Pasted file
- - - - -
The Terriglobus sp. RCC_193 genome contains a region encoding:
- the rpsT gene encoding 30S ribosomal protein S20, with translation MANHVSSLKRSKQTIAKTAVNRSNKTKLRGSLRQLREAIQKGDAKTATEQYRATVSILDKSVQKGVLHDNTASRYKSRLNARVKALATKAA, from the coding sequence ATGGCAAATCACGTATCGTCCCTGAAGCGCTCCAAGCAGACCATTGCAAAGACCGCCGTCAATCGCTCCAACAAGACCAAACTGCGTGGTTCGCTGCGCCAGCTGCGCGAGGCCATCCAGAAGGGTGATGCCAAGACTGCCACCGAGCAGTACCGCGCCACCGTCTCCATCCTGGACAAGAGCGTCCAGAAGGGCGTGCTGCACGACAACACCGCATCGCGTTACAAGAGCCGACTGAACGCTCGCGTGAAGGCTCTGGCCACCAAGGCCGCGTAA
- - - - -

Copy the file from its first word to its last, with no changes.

The Terriglobus sp. RCC_193 genome contains a region encoding:
- the rpsT gene encoding 30S ribosomal protein S20, with translation MANHVSSLKRSKQTIAKTAVNRSNKTKLRGSLRQLREAIQKGDAKTATEQYRATVSILDKSVQKGVLHDNTASRYKSRLNARVKALATKAA, from the coding sequence ATGGCAAATCACGTATCGTCCCTGAAGCGCTCCAAGCAGACCATTGCAAAGACCGCCGTCAATCGCTCCAACAAGACCAAACTGCGTGGTTCGCTGCGCCAGCTGCGCGAGGCCATCCAGAAGGGTGATGCCAAGACTGCCACCGAGCAGTACCGCGCCACCGTCTCCATCCTGGACAAGAGCGTCCAGAAGGGCGTGCTGCACGACAACACCGCATCGCGTTACAAGAGCCGACTGAACGCTCGCGTGAAGGCTCTGGCCACCAAGGCCGCGTAA